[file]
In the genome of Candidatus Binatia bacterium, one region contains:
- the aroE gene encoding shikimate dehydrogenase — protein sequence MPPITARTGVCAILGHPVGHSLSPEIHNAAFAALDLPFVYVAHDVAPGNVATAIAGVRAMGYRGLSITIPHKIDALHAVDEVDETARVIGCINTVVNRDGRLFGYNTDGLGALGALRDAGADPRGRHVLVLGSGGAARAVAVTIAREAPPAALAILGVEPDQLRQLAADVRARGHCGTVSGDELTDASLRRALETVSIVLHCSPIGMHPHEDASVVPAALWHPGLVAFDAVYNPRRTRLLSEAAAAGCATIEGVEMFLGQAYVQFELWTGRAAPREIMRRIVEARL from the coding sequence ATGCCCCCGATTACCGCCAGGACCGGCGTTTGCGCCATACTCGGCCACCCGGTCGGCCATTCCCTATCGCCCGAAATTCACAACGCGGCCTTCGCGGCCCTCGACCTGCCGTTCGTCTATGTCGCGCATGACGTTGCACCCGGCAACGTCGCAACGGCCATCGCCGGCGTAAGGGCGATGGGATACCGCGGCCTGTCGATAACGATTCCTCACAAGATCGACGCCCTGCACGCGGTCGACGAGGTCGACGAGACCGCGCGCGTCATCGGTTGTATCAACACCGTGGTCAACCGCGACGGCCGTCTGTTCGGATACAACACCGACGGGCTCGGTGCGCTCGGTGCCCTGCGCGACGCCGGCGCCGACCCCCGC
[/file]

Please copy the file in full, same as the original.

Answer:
In the genome of Candidatus Binatia bacterium, one region contains:
- the aroE gene encoding shikimate dehydrogenase — protein sequence MPPITARTGVCAILGHPVGHSLSPEIHNAAFAALDLPFVYVAHDVAPGNVATAIAGVRAMGYRGLSITIPHKIDALHAVDEVDETARVIGCINTVVNRDGRLFGYNTDGLGALGALRDAGADPRGRHVLVLGSGGAARAVAVTIAREAPPAALAILGVEPDQLRQLAADVRARGHCGTVSGDELTDASLRRALETVSIVLHCSPIGMHPHEDASVVPAALWHPGLVAFDAVYNPRRTRLLSEAAAAGCATIEGVEMFLGQAYVQFELWTGRAAPREIMRRIVEARL from the coding sequence ATGCCCCCGATTACCGCCAGGACCGGCGTTTGCGCCATACTCGGCCACCCGGTCGGCCATTCCCTATCGCCCGAAATTCACAACGCGGCCTTCGCGGCCCTCGACCTGCCGTTCGTCTATGTCGCGCATGACGTTGCACCCGGCAACGTCGCAACGGCCATCGCCGGCGTAAGGGCGATGGGATACCGCGGCCTGTCGATAACGATTCCTCACAAGATCGACGCCCTGCACGCGGTCGACGAGGTCGACGAGACCGCGCGCGTCATCGGTTGTATCAACACCGTGGTCAACCGCGACGGCCGTCTGTTCGGATACAACACCGACGGGCTCGGTGCGCTCGGTGCCCTGCGCGACGCCGGCGCCGACCCCCGC